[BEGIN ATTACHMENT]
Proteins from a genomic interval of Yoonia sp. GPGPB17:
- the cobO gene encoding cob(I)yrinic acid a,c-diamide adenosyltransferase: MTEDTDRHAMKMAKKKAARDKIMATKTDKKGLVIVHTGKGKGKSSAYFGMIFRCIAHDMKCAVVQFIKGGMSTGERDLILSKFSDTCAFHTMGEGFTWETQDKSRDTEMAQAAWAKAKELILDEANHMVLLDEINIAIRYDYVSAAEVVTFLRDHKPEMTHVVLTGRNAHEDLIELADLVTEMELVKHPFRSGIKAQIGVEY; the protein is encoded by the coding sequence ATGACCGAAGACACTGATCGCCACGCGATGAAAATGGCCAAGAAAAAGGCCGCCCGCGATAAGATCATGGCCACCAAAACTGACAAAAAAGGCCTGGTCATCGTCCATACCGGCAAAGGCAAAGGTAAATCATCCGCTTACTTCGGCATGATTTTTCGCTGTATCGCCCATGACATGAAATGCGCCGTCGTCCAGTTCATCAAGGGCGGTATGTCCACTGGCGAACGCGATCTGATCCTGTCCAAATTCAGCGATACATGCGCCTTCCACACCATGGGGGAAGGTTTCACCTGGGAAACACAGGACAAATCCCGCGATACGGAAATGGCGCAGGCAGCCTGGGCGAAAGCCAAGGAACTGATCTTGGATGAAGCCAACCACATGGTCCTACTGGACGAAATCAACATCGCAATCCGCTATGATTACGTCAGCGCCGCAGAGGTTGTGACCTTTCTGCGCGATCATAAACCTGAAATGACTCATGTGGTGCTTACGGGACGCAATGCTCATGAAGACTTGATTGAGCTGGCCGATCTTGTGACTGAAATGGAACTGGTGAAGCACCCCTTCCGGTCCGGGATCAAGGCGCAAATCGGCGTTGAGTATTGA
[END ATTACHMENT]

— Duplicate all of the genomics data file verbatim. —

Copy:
Proteins from a genomic interval of Yoonia sp. GPGPB17:
- the cobO gene encoding cob(I)yrinic acid a,c-diamide adenosyltransferase: MTEDTDRHAMKMAKKKAARDKIMATKTDKKGLVIVHTGKGKGKSSAYFGMIFRCIAHDMKCAVVQFIKGGMSTGERDLILSKFSDTCAFHTMGEGFTWETQDKSRDTEMAQAAWAKAKELILDEANHMVLLDEINIAIRYDYVSAAEVVTFLRDHKPEMTHVVLTGRNAHEDLIELADLVTEMELVKHPFRSGIKAQIGVEY; the protein is encoded by the coding sequence ATGACCGAAGACACTGATCGCCACGCGATGAAAATGGCCAAGAAAAAGGCCGCCCGCGATAAGATCATGGCCACCAAAACTGACAAAAAAGGCCTGGTCATCGTCCATACCGGCAAAGGCAAAGGTAAATCATCCGCTTACTTCGGCATGATTTTTCGCTGTATCGCCCATGACATGAAATGCGCCGTCGTCCAGTTCATCAAGGGCGGTATGTCCACTGGCGAACGCGATCTGATCCTGTCCAAATTCAGCGATACATGCGCCTTCCACACCATGGGGGAAGGTTTCACCTGGGAAACACAGGACAAATCCCGCGATACGGAAATGGCGCAGGCAGCCTGGGCGAAAGCCAAGGAACTGATCTTGGATGAAGCCAACCACATGGTCCTACTGGACGAAATCAACATCGCAATCCGCTATGATTACGTCAGCGCCGCAGAGGTTGTGACCTTTCTGCGCGATCATAAACCTGAAATGACTCATGTGGTGCTTACGGGACGCAATGCTCATGAAGACTTGATTGAGCTGGCCGATCTTGTGACTGAAATGGAACTGGTGAAGCACCCCTTCCGGTCCGGGATCAAGGCGCAAATCGGCGTTGAGTATTGA